BME103:T930 Group 14

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Revision as of 16:11, 14 November 2012 by Carlos F. Duarte (talk | contribs) (Research and Development)
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Name: Jake Lindquist
Protocol Planner
Name: Breanna Pratt
Protocol Planner
Name: Kirsten Jefferys
Open PCR Machine Engineer
Name: Ben Alcron
Open PCR Machine Engineer
Name: Carlos Duarte
Research and Design Scientist
Name: Bryce DeSimmone
Research and Design Scientist


Initial Machine Testing

The Original Design

Open PCR Solid Works Design.png

Description of Open PCR Device

The Open PCR device is thermo-cycler that helps to create strands of DNA. PCR stands for polymerase chain reaction. The Open PCR consists of a heating lid that clamps down on mini test tubes that are held 16-tube PCR main heating block. It also has a cooling fan to help bring down the temperature when it is necessary in the running experiment. The Open PCR alternates between temperatures in order to properly separate deoxyribose nucleic acid (DNA) strands, let primers bind to these strands, and then finish replication of DNA. Then the process repeats for several cycles. The LED screen displays the temperature, the cycle number over how many cycles total, and the ETA time until the test in completed. It heats up to 110 degrees Celsius by default, while its cool temperature sits at 25 degrees Celsius.

Experimenting With the Connections

When we unplugged the LED from the Open PCR circuit board, the machine stop displaying information on the LED screen.

When we unplugged the white wire that connects the Open PCR circuit board to main heat sink, the machine incorrectly displays the temperature as negative 40 degrees Celsius.

Test Run

First test was an experimental run to be sure the machine was running properly. This test was conducted on October 25th, 2012 and the test was successful.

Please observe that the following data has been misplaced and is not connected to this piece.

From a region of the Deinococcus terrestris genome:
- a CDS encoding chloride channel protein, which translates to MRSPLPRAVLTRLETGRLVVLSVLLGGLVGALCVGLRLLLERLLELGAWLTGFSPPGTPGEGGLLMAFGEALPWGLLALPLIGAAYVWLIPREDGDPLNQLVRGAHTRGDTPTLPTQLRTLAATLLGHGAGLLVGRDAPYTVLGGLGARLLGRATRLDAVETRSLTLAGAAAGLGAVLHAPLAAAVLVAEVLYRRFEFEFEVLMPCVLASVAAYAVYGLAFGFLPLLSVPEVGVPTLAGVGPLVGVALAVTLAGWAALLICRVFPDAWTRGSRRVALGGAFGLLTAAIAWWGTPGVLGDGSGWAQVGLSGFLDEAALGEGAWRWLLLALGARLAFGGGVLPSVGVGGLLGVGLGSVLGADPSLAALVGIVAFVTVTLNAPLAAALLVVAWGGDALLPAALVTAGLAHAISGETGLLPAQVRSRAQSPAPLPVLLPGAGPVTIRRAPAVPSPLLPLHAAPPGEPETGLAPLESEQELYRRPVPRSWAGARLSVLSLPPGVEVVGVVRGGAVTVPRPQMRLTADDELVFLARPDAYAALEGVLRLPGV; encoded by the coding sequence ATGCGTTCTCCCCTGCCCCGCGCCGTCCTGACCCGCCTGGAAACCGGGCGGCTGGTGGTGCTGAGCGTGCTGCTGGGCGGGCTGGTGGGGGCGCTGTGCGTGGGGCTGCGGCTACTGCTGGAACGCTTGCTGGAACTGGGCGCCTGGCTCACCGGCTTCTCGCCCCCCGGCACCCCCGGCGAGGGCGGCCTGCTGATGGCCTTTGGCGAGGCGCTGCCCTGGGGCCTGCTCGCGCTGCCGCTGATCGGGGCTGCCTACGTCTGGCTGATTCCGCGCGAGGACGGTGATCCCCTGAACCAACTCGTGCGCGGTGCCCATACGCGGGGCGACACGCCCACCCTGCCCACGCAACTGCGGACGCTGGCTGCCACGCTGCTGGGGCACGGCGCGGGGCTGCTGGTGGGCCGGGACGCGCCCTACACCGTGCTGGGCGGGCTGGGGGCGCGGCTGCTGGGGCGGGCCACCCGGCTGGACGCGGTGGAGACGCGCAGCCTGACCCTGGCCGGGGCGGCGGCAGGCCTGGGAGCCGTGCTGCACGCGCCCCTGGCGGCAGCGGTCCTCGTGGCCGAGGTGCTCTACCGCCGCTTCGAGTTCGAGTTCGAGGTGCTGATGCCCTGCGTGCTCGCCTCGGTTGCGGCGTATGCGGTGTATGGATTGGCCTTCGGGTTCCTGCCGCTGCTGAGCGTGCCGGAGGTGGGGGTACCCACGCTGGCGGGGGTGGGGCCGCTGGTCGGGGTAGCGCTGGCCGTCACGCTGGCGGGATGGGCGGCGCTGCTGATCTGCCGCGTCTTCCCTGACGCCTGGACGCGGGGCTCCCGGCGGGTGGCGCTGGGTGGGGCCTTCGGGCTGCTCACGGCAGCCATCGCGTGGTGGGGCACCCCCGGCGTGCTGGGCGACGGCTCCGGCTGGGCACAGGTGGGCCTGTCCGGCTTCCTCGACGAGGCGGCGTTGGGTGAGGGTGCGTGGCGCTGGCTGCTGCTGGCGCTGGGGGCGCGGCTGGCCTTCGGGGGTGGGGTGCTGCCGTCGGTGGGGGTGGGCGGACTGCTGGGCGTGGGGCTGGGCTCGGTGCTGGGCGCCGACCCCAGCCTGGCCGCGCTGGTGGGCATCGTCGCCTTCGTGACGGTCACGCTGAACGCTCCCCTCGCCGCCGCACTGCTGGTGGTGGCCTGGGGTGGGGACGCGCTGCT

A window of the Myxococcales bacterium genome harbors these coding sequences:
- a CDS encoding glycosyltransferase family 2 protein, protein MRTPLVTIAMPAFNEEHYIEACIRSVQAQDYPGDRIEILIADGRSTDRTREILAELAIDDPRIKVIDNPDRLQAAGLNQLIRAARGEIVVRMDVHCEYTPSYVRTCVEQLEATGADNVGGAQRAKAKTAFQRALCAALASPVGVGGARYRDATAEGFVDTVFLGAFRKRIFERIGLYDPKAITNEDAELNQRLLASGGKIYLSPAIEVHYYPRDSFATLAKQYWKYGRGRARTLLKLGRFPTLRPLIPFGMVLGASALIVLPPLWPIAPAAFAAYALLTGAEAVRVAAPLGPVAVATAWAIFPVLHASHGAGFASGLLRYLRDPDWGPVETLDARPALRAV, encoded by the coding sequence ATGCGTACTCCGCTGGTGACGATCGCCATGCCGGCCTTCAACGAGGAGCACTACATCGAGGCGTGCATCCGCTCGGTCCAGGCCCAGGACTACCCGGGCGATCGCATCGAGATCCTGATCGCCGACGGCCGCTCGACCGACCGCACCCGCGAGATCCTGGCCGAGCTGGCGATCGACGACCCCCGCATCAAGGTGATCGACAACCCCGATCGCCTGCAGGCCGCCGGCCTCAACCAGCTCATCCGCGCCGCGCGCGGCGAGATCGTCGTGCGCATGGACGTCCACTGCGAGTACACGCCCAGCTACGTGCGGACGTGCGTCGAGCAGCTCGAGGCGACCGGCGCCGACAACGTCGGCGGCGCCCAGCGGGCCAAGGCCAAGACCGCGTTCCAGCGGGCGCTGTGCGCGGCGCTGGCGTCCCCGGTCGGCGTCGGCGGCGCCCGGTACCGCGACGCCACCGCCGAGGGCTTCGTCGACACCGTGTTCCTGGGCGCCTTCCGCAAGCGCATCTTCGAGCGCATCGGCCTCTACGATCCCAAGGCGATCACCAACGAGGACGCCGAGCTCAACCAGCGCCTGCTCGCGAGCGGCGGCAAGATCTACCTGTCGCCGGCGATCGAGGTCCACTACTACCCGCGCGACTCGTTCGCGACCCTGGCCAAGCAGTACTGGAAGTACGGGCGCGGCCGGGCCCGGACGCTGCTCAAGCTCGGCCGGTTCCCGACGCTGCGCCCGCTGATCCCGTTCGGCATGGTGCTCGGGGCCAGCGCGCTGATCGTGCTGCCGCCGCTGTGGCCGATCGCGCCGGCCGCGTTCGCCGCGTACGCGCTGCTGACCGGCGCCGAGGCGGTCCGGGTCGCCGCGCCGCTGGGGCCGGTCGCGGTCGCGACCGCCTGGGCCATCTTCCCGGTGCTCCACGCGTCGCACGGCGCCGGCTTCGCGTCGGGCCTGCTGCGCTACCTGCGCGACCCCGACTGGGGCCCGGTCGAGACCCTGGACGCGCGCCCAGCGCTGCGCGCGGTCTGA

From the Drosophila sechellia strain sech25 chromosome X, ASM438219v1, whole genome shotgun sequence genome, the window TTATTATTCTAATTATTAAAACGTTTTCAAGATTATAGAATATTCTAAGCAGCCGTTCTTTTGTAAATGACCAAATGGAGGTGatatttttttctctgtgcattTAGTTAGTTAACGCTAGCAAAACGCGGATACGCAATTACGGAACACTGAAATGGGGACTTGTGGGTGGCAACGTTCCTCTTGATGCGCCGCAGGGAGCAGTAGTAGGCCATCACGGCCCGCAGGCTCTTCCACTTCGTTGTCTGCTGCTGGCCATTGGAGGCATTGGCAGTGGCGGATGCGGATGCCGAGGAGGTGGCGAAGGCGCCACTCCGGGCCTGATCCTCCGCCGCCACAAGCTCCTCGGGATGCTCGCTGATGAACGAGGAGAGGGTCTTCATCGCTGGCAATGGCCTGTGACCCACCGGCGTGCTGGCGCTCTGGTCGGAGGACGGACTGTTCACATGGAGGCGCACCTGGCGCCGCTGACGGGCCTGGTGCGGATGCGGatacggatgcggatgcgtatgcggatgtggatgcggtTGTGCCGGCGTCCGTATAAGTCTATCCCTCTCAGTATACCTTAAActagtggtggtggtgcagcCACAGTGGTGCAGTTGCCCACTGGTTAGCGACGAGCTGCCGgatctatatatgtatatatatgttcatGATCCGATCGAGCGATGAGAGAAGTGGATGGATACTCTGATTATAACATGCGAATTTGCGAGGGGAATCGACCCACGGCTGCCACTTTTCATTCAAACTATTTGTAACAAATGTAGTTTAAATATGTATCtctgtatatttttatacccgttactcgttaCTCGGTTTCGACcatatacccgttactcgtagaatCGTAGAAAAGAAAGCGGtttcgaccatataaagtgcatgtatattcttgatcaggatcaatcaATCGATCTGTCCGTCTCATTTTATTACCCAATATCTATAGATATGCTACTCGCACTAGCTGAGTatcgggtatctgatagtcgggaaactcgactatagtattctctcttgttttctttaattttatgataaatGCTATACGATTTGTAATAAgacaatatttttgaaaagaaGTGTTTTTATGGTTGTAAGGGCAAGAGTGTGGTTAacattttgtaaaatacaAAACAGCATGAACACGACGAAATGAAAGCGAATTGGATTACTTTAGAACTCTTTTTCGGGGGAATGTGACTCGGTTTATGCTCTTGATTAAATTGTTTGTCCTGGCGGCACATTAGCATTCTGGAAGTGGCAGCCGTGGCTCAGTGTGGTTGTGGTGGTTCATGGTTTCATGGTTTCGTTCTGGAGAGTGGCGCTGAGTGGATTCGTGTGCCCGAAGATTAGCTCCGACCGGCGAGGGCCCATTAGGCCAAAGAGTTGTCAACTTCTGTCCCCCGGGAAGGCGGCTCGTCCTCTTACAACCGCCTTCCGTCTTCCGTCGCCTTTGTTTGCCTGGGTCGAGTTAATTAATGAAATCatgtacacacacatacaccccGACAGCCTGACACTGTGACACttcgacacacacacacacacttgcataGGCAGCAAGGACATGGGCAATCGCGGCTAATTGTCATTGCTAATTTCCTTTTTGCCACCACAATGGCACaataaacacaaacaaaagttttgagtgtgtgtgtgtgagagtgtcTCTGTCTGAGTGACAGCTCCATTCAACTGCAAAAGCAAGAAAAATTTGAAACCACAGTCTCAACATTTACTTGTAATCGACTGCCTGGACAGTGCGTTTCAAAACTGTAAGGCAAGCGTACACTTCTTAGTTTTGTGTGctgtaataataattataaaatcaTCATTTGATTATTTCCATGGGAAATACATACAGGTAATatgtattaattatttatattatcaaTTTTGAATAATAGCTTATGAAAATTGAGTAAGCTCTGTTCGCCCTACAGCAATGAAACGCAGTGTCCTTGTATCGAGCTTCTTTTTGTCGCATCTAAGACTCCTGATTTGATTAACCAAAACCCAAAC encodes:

Polymerase Chain Reaction

The Polymerase Chain Reaction is a process that relies on thermal cycling allowing the DNA to be broken apart and replicated. This biochemical process works by separating a strand of DNA allowing a primer to target and begin replicating a segment of DNA. This separation, replication, and amplification of a specific DNA strand occurs within the machine during the thermal cycling.

  • Procedure:
  1. Obtain DNA samples and clearly lab each tube with the sample name.
  2. 50 μL of the PCR reaction mixture was added to each 50 μL sample of patient DNA. Three samples of each patient were prepared along with one sample each of a positive control and a negative control.
  3. The eight prepared samples were placed into the PCR Machine, the lid must be screwed down until it rests on the test tubes.
  4. The PCR was run with a program of 30 cycles of the following steps:
    1. 90ºC for 30 seconds
    2. 57ºC for 30 seconds
    3. 72ºC for 30 seconds.

PCR Master Mix Components

GoTaq® Colorless Master Mix, 2X

Upstream primer, 10μM

Downstream primer, 10μM

DNA template

Nuclease-Free Water

Note: GoTaq® DNA Polymerase is supplied in 2X Colorless GoTaq® Reaction Buffer (pH 8.5), 400μM dATP, 400μM dGTP, 400μM dCTP, 400μM dTTP and 3mM MgCl2.

Reagent Volume
Template DNA (20 ng) 0.2 μL
10 μM forward primer 1.0 μL
10 μM reverse primer 1.0 μL
GoTaq master mix 50.0 μL
dH2O 47.8 μL
Total Volume 100.0 μL

The Samples

Patient ID Sex Age

Fluorimeter Setup

Flourimeter setup
Sample Drop
  • Procedure:
  1. The hydrophobic slide was placed onto the LED box and the first two rows of nodes were centered with the LED.
  2. For each sample two drops of the Sybr Green Dye was added to the center nodes of the slide. One drop for each node, or until the two drops coalesced.
  3. Two drops of the sample patient (or positive or negative control as appropriate) solution were added to the dye.
  4. The LED was turned on and the phone camera was centered onto the drop, held up by the stand.
  5. The dark box was placed over the whole setup and closed as completely as possible.
  6. A picture was taken and sent to the ImageJ program to be analyzed.
  7. The drop was removed and disposed of and the slide was re centered on the next two nodes.
  8. The whole procedure was repeated for each sample with the phone in the same place in relation to the drop throughout the entire procedure.

ImageJ Procedure

  1. Attach the image to an E-mail to be sent from the smart phone to the ImageJ Software Operator
  2. Save the image to a computer with ImageJ software, opening the image to be analyzed.
  3. In the ImageJ software open the analyze toolbar and mark the following boxes under Set Measurements: Area, Mean Grey Area Value, Integrated Density
  4. Once the image is opened in ImageJ use the top drop down menu to select "Image" and then "Color" and then "Split Screen"
  5. Only use the green channel, closing out the red and blue channel
  6. Use the oval tool to select only the drop of liquid, getting as little background as possible while not cutting any of the drop out.
  7. After selecting only the drop press Ctrl+M
  8. Move the circle to the background image without changing the size by clicking and dragging the circle